To be honest there are not many negatives to owning a tritium gas vial watch. One can argue that, in every measurable way, they are superior to traditional painted luminesce such as Super-LumiNova®. The legibility of tritium is superb and unlike standard lume, tritium does not fade through the night. The watch will be as bright at 0500 as it was when you turned the light off at 2200. It also glows with an intensity which standard lume, even the relatively new X1, just cannot match. Another huge plus with tritium is that it does not need to be exposed to natural or artificial light to be fully charged. Tritium is an ongoing chemical reaction, and it is always “on” at full strength. Tritium can also be installed in a myriad of colours if that’s a look you desire (although some standard lume models now also offer more than the routine blue and green).

However, despite the overwhelming technical reasons for having tritium, it is not always the right choice. Many years ago, Lacher (LACO) brought out a Flieger model for a major German manufacturing company with tritium vials rather than the traditional lume you would find on a model like the Aachen. The hands and indices on this watch just looked wrong, too high-tech for the 1940s style military watch. Unsurprisingly this design was quickly dropped and has never seen the light of day again.

Also, tactically tritium can have issues. The material was popular in combat pistol sights to give operators good sight acquisition in low light conditions. Weapons manufacturers integrated a tritium vial into the front sight as a dot and two more glowing dots in the rear sight. Tritium watches also became very “trendy” for professional operators (swung by the SEALs) to the point that in the early 2000s almost everyone in operational units seemed to be flashing new Luminox's. The ongoing problem was (is) that these watches really do stand out at night. There is a report from a CT unit being subjected to shockingly accurate and lethal incoming fire when they were stealthily approaching a terrorist camp at night. The CT team were unaware that the hostile camp occupants had purchased rudimentary, commercially available, Gen 1 night vision equipment and the advancing police officers were standing out 100s of meters away as the night vision units picked out their intense tritium watches. The terrorists simply fired in the direction of the glowing dots and decimated the police team. This serves to illustrate that tritium is not always the best solution.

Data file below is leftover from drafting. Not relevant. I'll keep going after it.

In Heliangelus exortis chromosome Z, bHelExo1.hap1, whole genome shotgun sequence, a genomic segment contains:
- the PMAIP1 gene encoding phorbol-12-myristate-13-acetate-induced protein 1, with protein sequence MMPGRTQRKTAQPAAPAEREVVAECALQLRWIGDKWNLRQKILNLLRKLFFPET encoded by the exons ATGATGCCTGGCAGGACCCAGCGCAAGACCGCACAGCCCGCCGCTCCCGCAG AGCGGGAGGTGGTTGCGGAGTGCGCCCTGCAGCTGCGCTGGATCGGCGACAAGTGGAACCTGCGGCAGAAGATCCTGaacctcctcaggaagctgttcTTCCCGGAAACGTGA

Why own a Tritium Watch?

However, as a civilian there is no good reason not to own a tritium watch. To quote from an old torch manufacturer they are “works of art that work”. No matter what your taste in watches there is something wonderful about looking at your collection in low light and one model in particular is glowing so much more brightly than the others. When you look at a tritium vial watch under magnification the suspended glass tubes are a fascinating design element and really add something aesthetically. Most watches with tritium tend to fall into the outdoor or pure tactical genre so they make fine go-to watches which often benefit from polyamide cases, making them super light. Ideal for sports or any leisure activity. They will also probably be military tested, so they are ultra-durable, reliable and waterproof. Most such watches can be bought for well under £500 so the decision to own one is not a major financial hurdle.